|The Supreme Court has three jurisdictions: original, appellate and advisory. Original jurisdiction allows the case to be heard by the Supreme Court in the first instance itself. Thus, if the matter falls in the original jurisdiction, one can approach the Supreme Court without first approaching any other court. Appellate jurisdiction allows the case to go to the Supreme Court in an appeal against the judgment/order of the High Court. In its advisory jurisdiction, the Supreme Court may advice the President of India m matters which are specifically referred to it by the President of India under Article 143 of the Constitution.|
|In its original jurisdiction the Supreme Court may hear any dispute in which there is Government of India on the one side and one or more States on the other side. Or, where there is Government of India and one or more State/s on one side and one or more States on the other side. Or, where the matter is between two or more States.|
|Such disputes should, however, involve a question (whether of law or of fact) on which the existence or extent of a legal right depends. Article 32 also gives an original jurisdiction to the Supreme Court. Under Article 32 a person may approach the Supreme Court directly if his/her fundamental right is violated. In its original jurisdiction the Supreme Court can issue directions, orders or writs. The Supreme Court may issue the writs of Habeas Corpus, Mandamus, Prohibition, Quo warranto and Certiorari. The Supreme Court also has the jurisdiction to transfer any civil or criminal case from one State High Court to another State High Court or from a court subordinate to another State High Court. The Supreme Court also has the jurisdiction to withdraw a case pending before the High Court and dispose of such case itself. International commercial arbitration can also be initiated in the Supreme Court.|
|While deciding the constitutionality of the legislations that are challenged before it, the Supreme Court uses various doctrines. It uses the doctrine of "pith and substance", doctrine of "severability", doctrine of "colourable legislation", and doctrine of "basic structure", etc. Law-making power is with the State under Article 246 of the Constitution, and the areas in which the laws can be made by Parliament and the State Legislature are mentioned in Seventh Schedule of the Constitution. The Seventh Schedule has three Lists. List I mentions the area in which Parliament can make laws. List II mentions the areas in which the State Legislature can make laws. List III is the Concurrent List which mentions the areas in which both Parliament as well as the State Legislature can make laws. Parliament and State Legislature have different subject-matters assigned to them in those Lists and they are expected not to transgress their powers by making laws in the areas not assigned to them. When a law is challenged as not falling in the law-making powers of the Legislature, the Supreme Court uses the doctrine of "pith and substance" to find out whether the Legislature was really empowered to make law in that area. For this purpose it looks at the entirety of the legislation to find out the "true nature and character" of the law.|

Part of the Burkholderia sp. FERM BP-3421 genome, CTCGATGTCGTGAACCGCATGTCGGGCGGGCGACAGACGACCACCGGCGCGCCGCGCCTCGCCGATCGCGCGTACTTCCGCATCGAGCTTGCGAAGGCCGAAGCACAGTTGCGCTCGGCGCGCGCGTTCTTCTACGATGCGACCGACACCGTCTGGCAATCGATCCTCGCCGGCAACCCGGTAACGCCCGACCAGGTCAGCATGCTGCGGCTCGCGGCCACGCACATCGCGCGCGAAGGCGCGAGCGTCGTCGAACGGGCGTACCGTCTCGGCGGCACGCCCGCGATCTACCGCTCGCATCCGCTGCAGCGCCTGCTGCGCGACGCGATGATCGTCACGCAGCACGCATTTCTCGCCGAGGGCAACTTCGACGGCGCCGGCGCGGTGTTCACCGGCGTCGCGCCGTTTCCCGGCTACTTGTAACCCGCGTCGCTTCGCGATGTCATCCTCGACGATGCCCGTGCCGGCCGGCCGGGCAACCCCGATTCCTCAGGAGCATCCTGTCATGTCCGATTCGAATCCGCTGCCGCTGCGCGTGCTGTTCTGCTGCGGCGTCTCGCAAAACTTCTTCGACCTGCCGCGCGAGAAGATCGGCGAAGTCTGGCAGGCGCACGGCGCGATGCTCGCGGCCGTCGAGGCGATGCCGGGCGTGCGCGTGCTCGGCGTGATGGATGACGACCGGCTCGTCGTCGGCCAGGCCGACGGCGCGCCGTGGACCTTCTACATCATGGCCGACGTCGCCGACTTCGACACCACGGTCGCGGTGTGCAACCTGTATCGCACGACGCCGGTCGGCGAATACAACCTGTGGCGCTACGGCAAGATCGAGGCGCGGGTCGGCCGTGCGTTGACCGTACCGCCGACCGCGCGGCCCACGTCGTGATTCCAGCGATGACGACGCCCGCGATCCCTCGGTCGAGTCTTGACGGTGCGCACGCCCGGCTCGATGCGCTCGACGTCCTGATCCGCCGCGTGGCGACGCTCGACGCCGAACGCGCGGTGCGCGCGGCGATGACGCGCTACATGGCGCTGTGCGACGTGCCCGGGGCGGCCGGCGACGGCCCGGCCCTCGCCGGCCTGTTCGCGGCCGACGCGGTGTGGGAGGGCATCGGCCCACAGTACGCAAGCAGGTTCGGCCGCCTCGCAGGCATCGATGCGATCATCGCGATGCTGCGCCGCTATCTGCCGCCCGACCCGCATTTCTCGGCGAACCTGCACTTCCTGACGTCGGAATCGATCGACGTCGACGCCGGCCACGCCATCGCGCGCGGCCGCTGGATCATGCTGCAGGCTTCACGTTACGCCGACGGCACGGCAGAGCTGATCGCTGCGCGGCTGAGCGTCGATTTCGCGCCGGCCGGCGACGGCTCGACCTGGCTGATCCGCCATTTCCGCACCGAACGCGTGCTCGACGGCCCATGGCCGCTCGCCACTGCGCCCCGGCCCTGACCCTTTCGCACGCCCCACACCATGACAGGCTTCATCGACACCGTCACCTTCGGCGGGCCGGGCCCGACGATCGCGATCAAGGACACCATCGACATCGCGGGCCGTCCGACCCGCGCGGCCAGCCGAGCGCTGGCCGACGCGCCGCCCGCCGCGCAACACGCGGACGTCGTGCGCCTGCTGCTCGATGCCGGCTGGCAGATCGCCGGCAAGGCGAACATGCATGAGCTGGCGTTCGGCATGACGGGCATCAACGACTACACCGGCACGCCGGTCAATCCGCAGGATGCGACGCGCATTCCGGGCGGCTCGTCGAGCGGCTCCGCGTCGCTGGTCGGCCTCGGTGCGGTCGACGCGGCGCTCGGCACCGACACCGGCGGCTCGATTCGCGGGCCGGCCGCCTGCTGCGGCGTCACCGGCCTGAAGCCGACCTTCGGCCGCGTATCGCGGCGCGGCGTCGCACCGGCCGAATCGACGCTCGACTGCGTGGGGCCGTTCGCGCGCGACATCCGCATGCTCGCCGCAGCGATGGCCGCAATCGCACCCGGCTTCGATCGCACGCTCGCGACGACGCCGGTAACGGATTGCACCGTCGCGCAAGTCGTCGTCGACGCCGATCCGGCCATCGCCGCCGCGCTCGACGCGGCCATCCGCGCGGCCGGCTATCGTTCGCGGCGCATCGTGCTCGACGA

A) Doctrine of basic structure
B) Doctrine of pith and substance
C) Doctrine of colourable legislation
D) Doctrine of severability
Correct Answer: B
Solution :(b) When a law is challenged as not falling in the law-making powers of the Legislature, the Supreme Court uses the doctrine of "pith and substance" to find out whether the Legislature was really empowered to make law in that area.
You need to login to perform this action.
You will be redirected in 3 sec